After I posted my question here, Russia's state news agency, TASS, published statements of Putin's spokesman, Peskov, about the matter in question:
Песков отметил, что Путин, заинтересовавшись этой темой, "работал с Росархивом, с разными историками, большая часть работы была проделана самим президентом". "Не то чтобы он сам сидел в архивах, но он живо знакомился со всеми архивными документами, которые ему передавали", - добавил представитель Кремля.
Peskov mentioned that having become interested in the topic, Putin "worked with the Federal Archival Agency and various historians, and a large part of the work was done by the president himself." "He didn't really spend time in the archives, but he vividly acquainted himself with all archival documents that were brought to him," added the representative of the Kremlin.
So Putin's spokesman confirms that the article was a result of joint work that involved "various historians."
Interestingly, the news publication goes on to quote Peskov's explanation of why the English version of the article, published in The National Interest, and the Russian version, published on the Kremlin website, provide different numbers of Russian casualties in the Battle of Rzhev:
Отвечая на вопрос о причинах разных данных о потерях СССР в Ржевской битве в годы Великой Отечественной войны в англо- и русскоязычной версиях статьи главы государства, Песков пояснил, что в журнал National Interest англоязычная версия статьи была отправлена заранее, "а работа в архивах по уточнению данных о погибших продолжалась фактически до последнего часа, когда уже в издательство отравлялся русский, аутентичный текст".
Answering a question about the reasons why the English and Russian versions of the article by the head of the state provide different numbers of the USSR's casualties in the Battle of Rzhev, fought in the Great Patriotic War, Peskov explained that the English version had been sent to The National Interest earlier (than the Russian version had been sent for publication elsewhere), "whilst the work in the archives to get more accurate data regarding casualties had continued practically till the last hour before the Russian, authentic text had been sent to a publishing house."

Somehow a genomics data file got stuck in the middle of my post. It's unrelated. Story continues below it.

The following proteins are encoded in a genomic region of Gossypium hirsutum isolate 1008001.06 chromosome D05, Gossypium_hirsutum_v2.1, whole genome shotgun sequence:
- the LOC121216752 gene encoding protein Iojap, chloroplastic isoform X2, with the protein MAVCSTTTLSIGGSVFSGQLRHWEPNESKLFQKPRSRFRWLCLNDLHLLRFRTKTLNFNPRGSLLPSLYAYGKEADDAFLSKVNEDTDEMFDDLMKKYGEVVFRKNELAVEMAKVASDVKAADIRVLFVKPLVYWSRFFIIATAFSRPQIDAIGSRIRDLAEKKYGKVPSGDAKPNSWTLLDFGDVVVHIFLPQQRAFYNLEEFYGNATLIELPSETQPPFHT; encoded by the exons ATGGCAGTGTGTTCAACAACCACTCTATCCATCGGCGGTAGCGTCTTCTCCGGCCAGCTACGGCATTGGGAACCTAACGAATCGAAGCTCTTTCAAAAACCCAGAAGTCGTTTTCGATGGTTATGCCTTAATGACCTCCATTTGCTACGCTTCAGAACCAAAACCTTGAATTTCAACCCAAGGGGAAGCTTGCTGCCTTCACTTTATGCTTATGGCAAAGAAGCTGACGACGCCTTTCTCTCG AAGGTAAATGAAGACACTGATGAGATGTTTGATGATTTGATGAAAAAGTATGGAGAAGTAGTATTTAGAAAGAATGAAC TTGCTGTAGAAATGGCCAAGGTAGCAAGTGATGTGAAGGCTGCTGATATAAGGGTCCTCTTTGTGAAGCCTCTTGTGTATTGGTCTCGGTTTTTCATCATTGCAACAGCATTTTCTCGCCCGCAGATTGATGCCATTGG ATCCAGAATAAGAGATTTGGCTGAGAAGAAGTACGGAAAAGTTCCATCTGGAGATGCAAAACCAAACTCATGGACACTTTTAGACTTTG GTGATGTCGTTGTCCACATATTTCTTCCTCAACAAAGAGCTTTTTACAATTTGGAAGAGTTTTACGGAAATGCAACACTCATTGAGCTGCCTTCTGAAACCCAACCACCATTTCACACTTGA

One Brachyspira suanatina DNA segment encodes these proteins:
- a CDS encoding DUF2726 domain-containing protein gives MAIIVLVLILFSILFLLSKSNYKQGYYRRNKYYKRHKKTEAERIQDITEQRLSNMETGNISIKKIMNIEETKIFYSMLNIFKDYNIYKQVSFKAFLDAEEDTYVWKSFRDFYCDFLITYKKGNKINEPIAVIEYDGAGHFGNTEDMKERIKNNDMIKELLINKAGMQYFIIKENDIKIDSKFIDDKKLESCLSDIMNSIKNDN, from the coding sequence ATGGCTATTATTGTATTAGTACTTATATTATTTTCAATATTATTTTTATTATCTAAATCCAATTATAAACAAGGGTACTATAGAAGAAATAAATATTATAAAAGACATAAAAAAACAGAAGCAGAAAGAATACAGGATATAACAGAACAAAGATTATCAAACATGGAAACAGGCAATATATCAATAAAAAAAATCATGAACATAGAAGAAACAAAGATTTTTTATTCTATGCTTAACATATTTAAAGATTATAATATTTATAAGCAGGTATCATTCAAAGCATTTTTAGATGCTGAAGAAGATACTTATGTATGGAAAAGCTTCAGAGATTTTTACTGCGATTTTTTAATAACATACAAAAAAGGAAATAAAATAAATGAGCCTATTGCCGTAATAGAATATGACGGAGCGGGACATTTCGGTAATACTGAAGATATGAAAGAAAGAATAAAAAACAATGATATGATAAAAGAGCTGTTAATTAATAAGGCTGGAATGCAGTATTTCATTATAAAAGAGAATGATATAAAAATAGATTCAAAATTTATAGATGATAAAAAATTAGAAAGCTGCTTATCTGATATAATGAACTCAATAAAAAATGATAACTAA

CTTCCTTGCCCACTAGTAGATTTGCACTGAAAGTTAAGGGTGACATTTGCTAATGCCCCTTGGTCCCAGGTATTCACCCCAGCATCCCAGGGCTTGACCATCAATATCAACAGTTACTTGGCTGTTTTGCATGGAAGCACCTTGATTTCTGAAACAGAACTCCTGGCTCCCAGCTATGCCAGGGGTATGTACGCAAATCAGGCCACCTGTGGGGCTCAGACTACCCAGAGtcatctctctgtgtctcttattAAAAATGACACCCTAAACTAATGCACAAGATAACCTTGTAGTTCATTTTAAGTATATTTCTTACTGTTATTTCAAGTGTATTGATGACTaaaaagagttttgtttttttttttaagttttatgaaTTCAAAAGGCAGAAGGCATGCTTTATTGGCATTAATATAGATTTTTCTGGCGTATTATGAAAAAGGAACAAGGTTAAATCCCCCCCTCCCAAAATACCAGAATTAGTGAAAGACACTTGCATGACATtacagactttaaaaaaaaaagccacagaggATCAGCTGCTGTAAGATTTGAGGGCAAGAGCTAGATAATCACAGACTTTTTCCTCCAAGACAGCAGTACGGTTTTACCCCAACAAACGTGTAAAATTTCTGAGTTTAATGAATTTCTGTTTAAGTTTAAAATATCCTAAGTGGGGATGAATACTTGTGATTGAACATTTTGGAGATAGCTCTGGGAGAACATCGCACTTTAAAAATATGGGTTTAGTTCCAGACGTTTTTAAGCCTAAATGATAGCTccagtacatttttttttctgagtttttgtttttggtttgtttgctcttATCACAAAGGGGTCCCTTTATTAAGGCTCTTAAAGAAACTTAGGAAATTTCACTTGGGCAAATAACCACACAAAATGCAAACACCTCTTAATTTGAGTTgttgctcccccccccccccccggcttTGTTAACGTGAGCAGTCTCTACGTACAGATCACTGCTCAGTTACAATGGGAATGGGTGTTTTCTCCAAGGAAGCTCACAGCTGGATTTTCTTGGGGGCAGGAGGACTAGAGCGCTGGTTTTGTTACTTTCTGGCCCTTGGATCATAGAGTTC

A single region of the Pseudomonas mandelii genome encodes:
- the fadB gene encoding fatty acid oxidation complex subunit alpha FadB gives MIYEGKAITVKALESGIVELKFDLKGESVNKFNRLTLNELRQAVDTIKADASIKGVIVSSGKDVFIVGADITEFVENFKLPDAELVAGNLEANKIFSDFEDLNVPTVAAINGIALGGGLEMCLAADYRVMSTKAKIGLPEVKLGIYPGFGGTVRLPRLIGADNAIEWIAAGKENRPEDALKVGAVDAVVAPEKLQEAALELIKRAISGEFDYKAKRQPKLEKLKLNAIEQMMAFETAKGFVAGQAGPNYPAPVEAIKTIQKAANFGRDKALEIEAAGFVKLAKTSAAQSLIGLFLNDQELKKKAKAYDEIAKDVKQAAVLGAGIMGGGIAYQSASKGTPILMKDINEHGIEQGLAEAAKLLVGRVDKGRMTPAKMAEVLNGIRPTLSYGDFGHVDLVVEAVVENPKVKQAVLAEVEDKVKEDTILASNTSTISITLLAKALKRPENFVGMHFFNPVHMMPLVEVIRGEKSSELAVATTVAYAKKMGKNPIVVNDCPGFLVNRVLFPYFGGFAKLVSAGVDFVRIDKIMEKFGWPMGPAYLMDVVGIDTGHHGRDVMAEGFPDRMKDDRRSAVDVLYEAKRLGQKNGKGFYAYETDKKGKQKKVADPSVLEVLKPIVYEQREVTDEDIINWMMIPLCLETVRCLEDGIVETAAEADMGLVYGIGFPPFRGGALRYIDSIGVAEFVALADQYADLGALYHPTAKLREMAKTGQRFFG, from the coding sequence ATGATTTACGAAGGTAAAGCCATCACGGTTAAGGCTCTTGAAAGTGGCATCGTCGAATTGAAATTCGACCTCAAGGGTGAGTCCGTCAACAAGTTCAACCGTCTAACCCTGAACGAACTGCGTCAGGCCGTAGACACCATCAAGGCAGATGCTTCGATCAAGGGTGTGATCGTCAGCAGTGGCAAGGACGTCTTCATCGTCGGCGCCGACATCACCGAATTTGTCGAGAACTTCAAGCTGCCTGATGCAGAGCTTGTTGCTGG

So Peskov says that the original text was written in Russian. And if it's true, it's hard to imagine that the president himself spent time and effort translating the Russian text into English, especially given that he isn't a professional translator.
A comment by User under my question provides a link to a video in which Putin answers in English a question by a journalist of Sky News. Here is the relevant moment in the video, and here is my transcript:
Journalist: Mr. Putin, how worried are you that the protests will affect your election victory? Are you concerned?
Putin: No, I am not concerned. I think about people, ordinary people of Russia. Of course, I see the protests, groups, and I think about it, what I can to(sic!) do with(sic!) all our citizens.
Interestingly, the Russian subtitles translate the last sentence into Russian as, "Конечно, я вижу группы протестующих и думаю о том, что я могу сделать для всех наших граждан," which means, "Of course, I see groups of protesters and think what I can do for all our citizens."
Such a level of English language proficiency is clearly not enough to write the English text of the article in question, although it should be noted that the video was shot in 2012. Putin may have improved his English language skills since then, although he was already 60 years old at that time.
Finally, I discovered that it's not really uncommon for newspapers and magazines to publish articles by politicians who don't speak the language of the article, and without acknowledging the translator. For instance, Pravda, a Russian newspaper, published an article authored by Sen. McCain and written in Russian and for Russians. The article is titled "Россияне заслуживают лучшего, чем Путин" ("Russians deserve better than Putin").
So in view of all the evidence and the answers to my question I find it extremely unlikely that Putin himself worded the English text of the article, although he may have contributed to the original Russian text, most likely by giving some general guidance, making corrections to better reflect his foreign policy agenda, and approving the final version.